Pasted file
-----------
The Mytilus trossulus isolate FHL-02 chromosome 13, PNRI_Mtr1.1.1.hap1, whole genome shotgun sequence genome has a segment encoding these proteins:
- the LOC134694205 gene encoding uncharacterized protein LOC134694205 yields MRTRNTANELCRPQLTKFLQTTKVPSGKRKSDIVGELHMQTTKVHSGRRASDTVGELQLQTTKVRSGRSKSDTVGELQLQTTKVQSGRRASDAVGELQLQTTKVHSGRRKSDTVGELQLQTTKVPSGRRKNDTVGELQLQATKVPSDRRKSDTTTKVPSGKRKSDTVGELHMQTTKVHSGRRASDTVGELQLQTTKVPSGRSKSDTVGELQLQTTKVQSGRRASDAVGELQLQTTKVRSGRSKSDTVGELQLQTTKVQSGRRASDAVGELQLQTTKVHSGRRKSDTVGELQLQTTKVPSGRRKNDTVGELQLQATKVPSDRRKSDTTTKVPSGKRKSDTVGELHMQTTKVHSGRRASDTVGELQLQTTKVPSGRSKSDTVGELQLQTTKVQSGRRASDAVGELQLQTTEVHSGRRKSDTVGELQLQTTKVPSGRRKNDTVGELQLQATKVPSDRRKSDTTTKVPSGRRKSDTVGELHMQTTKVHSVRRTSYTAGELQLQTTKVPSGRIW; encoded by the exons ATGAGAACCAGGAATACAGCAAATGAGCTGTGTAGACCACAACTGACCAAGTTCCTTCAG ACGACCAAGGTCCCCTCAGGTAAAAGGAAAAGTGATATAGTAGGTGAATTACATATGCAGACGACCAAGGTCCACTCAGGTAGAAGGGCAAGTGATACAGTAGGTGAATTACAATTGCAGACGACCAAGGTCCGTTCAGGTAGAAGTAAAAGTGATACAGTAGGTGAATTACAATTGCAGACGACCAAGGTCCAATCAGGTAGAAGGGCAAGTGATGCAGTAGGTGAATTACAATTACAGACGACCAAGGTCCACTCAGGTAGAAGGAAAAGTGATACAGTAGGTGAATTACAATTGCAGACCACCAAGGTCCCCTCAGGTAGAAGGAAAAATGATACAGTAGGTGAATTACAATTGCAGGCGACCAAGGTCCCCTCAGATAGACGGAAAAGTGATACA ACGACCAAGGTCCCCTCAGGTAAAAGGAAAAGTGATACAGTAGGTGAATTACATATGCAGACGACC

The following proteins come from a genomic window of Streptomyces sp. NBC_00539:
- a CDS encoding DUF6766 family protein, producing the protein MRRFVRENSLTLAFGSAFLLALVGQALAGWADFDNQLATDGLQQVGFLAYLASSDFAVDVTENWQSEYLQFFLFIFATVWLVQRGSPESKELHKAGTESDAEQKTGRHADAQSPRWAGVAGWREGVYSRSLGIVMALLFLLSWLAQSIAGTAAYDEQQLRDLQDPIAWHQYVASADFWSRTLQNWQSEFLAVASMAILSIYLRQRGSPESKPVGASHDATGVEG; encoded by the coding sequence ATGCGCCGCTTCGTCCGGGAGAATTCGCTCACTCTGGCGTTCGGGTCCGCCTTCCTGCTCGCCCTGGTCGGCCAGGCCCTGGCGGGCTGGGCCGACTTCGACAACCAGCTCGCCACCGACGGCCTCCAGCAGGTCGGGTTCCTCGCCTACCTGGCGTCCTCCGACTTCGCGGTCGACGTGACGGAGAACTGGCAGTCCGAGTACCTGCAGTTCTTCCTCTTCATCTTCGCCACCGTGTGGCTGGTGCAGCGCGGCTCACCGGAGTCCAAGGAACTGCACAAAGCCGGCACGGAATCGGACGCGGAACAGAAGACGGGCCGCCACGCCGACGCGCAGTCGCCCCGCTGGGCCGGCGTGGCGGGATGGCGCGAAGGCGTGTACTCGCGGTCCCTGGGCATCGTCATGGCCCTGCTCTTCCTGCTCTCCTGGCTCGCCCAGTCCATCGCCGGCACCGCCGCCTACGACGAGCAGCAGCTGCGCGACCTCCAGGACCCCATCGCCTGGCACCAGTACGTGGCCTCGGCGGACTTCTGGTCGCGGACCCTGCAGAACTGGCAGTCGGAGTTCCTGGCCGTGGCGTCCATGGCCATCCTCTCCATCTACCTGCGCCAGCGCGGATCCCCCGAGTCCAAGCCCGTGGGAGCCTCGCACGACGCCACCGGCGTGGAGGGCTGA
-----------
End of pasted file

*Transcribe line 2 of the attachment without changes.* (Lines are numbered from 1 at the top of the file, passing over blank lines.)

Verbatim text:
- the LOC134694205 gene encoding uncharacterized protein LOC134694205 yields MRTRNTANELCRPQLTKFLQTTKVPSGKRKSDIVGELHMQTTKVHSGRRASDTVGELQLQTTKVRSGRSKSDTVGELQLQTTKVQSGRRASDAVGELQLQTTKVHSGRRKSDTVGELQLQTTKVPSGRRKNDTVGELQLQATKVPSDRRKSDTTTKVPSGKRKSDTVGELHMQTTKVHSGRRASDTVGELQLQTTKVPSGRSKSDTVGELQLQTTKVQSGRRASDAVGELQLQTTKVRSGRSKSDTVGELQLQTTKVQSGRRASDAVGELQLQTTKVHSGRRKSDTVGELQLQTTKVPSGRRKNDTVGELQLQATKVPSDRRKSDTTTKVPSGKRKSDTVGELHMQTTKVHSGRRASDTVGELQLQTTKVPSGRSKSDTVGELQLQTTKVQSGRRASDAVGELQLQTTEVHSGRRKSDTVGELQLQTTKVPSGRRKNDTVGELQLQATKVPSDRRKSDTTTKVPSGRRKSDTVGELHMQTTKVHSVRRTSYTAGELQLQTTKVPSGRIW; encoded by the exons ATGAGAACCAGGAATACAGCAAATGAGCTGTGTAGACCACAACTGACCAAGTTCCTTCAG ACGACCAAGGTCCCCTCAGGTAAAAGGAAAAGTGATATAGTAGGTGAATTACATATGCAGACGACCAAGGTCCACTCAGGTAGAAGGGCAAGTGATACAGTAGGTGAATTACAATTGCAGACGACCAAGGTCCGTTCAGGTAGAAGTAAAAGTGATACAGTAGGTGAATTACAATTGCAGACGACCAAGGTCCAATCAGGTAGAAGGGCAAGTGATGCAGTAGGTGAATTACAATTACAGACGACCAAGGTCCACTCAGGTAGAAGGAAAAGTGATACAGTAGGTGAATTACAATTGCAGACCACCAAGGTCCCCTCAGGTAGAAGGAAAAATGATACAGTAGGTGAATTACAATTGCAGGCGACCAAGGTCCCCTCAGATAGACGGAAAAGTGATACA ACGACCAAGGTCCCCTCAGGTAAAAGGAAAAGTGATACAGTAGGTGAATTACATATGCAGACGACC